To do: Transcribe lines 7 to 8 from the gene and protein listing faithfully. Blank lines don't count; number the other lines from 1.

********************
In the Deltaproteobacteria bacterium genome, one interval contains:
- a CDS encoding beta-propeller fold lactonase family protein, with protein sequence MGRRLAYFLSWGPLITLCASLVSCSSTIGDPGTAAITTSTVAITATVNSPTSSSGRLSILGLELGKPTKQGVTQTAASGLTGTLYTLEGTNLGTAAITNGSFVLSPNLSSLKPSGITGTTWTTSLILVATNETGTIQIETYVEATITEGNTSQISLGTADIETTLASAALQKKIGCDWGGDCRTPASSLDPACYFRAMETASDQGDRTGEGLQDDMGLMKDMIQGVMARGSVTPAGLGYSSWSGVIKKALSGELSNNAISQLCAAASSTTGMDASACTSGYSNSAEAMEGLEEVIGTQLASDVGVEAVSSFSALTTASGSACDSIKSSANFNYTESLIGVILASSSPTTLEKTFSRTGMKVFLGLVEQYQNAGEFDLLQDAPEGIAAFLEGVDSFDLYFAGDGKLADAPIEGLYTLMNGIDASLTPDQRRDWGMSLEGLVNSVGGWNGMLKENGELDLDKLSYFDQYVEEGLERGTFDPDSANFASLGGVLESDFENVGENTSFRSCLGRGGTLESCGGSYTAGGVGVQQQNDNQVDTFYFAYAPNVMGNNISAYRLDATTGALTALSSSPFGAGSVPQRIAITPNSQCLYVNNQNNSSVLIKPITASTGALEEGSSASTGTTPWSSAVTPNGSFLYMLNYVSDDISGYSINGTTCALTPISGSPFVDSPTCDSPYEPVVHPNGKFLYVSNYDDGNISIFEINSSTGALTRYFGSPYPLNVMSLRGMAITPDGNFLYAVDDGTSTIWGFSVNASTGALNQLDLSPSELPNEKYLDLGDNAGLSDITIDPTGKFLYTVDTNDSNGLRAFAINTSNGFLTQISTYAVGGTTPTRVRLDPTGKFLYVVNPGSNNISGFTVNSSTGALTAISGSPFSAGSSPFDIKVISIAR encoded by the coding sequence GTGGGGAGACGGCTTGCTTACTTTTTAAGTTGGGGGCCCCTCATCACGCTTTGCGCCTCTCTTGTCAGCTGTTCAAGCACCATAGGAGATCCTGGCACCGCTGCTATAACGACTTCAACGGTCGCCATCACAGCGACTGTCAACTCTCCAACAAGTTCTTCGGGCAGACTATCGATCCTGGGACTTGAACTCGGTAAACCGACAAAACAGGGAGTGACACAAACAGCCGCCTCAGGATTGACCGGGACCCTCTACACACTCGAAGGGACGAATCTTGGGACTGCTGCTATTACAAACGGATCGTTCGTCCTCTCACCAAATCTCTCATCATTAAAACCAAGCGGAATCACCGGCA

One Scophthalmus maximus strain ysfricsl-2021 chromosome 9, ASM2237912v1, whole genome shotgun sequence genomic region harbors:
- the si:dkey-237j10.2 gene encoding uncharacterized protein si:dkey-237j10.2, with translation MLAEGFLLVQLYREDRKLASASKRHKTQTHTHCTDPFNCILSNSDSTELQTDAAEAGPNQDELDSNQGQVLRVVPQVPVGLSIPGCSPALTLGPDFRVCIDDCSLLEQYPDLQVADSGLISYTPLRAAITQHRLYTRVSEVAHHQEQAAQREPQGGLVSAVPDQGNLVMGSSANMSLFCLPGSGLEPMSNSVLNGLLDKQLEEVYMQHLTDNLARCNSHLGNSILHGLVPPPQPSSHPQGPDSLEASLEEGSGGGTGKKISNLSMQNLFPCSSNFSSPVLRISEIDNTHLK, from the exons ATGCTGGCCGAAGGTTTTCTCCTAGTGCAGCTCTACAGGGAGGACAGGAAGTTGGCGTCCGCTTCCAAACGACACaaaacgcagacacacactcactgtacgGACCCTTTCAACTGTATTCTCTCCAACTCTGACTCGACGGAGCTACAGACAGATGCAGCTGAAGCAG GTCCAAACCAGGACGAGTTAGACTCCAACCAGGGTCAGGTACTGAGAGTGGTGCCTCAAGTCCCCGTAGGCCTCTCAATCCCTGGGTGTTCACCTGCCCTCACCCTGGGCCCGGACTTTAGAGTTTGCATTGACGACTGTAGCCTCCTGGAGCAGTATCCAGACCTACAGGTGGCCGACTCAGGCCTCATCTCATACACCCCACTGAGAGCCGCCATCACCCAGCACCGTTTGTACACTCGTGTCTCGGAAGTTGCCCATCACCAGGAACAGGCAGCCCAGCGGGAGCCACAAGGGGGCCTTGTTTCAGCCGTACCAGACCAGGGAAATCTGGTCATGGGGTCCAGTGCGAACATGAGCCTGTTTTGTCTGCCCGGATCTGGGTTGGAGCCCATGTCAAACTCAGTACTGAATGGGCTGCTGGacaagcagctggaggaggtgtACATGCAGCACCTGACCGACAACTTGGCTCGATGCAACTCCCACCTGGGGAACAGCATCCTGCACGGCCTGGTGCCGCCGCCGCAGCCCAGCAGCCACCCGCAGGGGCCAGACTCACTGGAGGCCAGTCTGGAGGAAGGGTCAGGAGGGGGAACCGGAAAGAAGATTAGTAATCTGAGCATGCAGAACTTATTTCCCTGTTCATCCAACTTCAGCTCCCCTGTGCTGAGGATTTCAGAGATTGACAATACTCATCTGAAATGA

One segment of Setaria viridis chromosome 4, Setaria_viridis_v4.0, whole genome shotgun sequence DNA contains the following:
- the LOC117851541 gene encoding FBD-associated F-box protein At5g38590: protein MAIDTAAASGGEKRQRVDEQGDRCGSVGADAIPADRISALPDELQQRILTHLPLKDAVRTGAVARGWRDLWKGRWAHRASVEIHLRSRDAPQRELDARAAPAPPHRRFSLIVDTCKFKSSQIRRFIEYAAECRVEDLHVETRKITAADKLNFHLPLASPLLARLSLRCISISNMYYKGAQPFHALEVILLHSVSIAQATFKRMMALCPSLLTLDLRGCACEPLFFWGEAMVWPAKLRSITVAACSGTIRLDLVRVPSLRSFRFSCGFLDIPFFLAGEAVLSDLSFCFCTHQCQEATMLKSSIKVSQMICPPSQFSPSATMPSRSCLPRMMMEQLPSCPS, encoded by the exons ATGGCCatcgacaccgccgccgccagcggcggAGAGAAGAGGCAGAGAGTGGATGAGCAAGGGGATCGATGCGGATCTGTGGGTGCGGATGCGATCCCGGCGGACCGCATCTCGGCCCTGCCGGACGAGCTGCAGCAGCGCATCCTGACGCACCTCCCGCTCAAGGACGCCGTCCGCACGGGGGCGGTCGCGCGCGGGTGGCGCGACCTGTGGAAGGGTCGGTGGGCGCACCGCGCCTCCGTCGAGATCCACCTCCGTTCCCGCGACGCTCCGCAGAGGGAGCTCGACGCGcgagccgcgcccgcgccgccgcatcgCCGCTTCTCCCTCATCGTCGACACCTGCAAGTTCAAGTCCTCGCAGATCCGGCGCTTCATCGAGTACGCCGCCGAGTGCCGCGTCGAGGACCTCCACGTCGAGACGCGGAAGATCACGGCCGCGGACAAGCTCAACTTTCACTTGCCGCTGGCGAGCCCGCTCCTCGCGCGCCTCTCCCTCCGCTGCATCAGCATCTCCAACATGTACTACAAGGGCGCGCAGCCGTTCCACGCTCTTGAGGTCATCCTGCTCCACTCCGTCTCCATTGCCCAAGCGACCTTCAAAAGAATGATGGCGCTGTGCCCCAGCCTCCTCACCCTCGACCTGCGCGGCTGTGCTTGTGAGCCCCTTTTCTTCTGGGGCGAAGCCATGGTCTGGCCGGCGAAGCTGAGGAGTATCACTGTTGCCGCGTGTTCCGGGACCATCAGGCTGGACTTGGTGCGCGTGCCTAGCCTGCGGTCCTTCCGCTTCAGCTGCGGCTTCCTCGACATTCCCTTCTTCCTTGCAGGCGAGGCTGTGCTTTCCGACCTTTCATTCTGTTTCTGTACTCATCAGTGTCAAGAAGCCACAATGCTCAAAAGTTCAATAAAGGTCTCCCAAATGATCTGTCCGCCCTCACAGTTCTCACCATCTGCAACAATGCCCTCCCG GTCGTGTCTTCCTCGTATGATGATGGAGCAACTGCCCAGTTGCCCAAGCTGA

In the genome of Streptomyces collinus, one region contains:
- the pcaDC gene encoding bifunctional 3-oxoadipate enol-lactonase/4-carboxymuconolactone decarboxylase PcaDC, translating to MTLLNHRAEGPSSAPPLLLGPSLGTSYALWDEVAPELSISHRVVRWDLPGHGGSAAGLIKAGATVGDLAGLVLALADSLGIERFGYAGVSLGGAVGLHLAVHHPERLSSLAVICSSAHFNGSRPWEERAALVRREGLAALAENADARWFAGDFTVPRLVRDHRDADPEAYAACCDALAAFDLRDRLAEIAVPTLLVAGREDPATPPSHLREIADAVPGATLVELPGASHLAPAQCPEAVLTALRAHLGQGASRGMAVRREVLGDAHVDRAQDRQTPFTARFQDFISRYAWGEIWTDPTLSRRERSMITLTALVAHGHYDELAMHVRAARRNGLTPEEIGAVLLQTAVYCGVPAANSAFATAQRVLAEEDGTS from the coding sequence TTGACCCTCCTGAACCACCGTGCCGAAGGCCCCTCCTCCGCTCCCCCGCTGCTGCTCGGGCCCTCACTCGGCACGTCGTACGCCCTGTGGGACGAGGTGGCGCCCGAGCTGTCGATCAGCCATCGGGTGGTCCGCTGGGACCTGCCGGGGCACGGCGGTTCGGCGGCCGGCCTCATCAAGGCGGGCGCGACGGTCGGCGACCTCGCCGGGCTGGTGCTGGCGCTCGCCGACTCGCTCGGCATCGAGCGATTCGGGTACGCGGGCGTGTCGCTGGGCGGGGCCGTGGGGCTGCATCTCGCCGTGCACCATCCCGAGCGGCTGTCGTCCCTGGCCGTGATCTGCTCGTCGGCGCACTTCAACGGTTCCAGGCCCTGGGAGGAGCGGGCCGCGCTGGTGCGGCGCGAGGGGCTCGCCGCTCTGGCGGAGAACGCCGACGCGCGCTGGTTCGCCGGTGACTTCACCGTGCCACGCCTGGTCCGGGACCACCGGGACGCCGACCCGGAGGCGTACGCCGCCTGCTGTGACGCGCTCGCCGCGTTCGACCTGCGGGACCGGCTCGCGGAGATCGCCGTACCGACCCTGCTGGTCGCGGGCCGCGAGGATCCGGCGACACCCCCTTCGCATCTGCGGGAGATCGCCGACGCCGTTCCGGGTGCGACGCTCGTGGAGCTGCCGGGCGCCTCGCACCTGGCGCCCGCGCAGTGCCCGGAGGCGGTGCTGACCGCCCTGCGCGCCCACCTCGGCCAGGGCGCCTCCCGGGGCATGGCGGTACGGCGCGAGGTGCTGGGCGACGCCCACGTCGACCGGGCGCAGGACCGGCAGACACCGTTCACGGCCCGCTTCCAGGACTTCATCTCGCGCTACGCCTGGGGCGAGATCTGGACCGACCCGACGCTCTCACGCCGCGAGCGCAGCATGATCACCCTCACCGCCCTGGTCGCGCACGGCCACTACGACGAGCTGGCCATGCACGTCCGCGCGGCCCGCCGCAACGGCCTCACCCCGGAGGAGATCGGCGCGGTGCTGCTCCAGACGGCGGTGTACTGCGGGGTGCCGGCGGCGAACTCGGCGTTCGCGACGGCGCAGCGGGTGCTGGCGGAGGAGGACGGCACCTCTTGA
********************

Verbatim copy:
In the genome of Streptomyces collinus, one region contains:
- the pcaDC gene encoding bifunctional 3-oxoadipate enol-lactonase/4-carboxymuconolactone decarboxylase PcaDC, translating to MTLLNHRAEGPSSAPPLLLGPSLGTSYALWDEVAPELSISHRVVRWDLPGHGGSAAGLIKAGATVGDLAGLVLALADSLGIERFGYAGVSLGGAVGLHLAVHHPERLSSLAVICSSAHFNGSRPWEERAALVRREGLAALAENADARWFAGDFTVPRLVRDHRDADPEAYAACCDALAAFDLRDRLAEIAVPTLLVAGREDPATPPSHLREIADAVPGATLVELPGASHLAPAQCPEAVLTALRAHLGQGASRGMAVRREVLGDAHVDRAQDRQTPFTARFQDFISRYAWGEIWTDPTLSRRERSMITLTALVAHGHYDELAMHVRAARRNGLTPEEIGAVLLQTAVYCGVPAANSAFATAQRVLAEEDGTS from the coding sequence TTGACCCTCCTGAACCACCGTGCCGAAGGCCCCTCCTCCGCTCCCCCGCTGCTGCTCGGGCCCTCACTCGGCACGTCGTACGCCCTGTGGGACGAGGTGGCGCCCGAGCTGTCGATCAGCCATCGGGTGGTCCGCTGGGACCTGCCGGGGCACGGCGGTTCGGCGGCCGGCCTCATCAAGGCGGGCGCGACGGTCGGCGACCTCGCCGGGCTGGTGCTGGCGCTCGCCGACTCGCTCGGCATCGAGCGATTCGGGTACGCGGGCGTGTCGCTGGGCGGGGCCGTGGGGCTGCATCTCGCCGTGCACCATCCCGAGCGGCTGTCGTCCCTGGCCGTGATCTGCTCGTCGGCGCACTTCAACGGTTCCAGGCCCTGGGAGGAGCGGGCCGCGCTGGTGCGGCGCGAGGGGCTCGCCGCTCTGGCGGAGAACGCCGACGCGCGCTGGTTCGCCGGTGACTTCACCGTGCCACGCCTGGTCCGGGACCACCGGGACGCCGACCCGGAGGCGTACGCCGCCTGCTGTGACGCGCTCGCCGCGTTCGACCTGCGGGACCGGCTCGCGGAGATCGCCGTACCGACCCTGCTGGTCGCGGGCCGCGAGGATCCGGCGACACCCCCTTCGCATCTGCGGGAGATCGCCGACGCCGTTCCGGGTGCGACGCTCGTGGAGCTGCCGGGCGCCTCGCACCTGGCGCCCGCGCAGTGCCCGGAGGCGGTGCTGACCGCCCTGCGCGCCCACCTCGGCCAGGGCGCCTCCCGGGGCATGGCGGTACGGCGCGAGGTGCTGGGCGACGCCCACGTCGACCGGGCGCAGGACCGGCAGACACCGTTCACGGCCCGCTTCCAGGACTTCATCTCGCGCTACGCCTGGGGCGAGATCTGGACCGACCCGACGCTCTCACGCCGCGAGCGCAGCATGATCACCCTCACCGCCCTGGTCGCGCACGGCCACTACGACGAGCTGGCCATGCACGTCCGCGCGGCCCGCCGCAACGGCCTCACCCCGGAGGAGATCGGCGCGGTGCTGCTCCAGACGGCGGTGTACTGCGGGGTGCCGGCGGCGAACTCGGCGTTCGCGACGGCGCAGCGGGTGCTGGCGGAGGAGGACGGCACCTCTTGA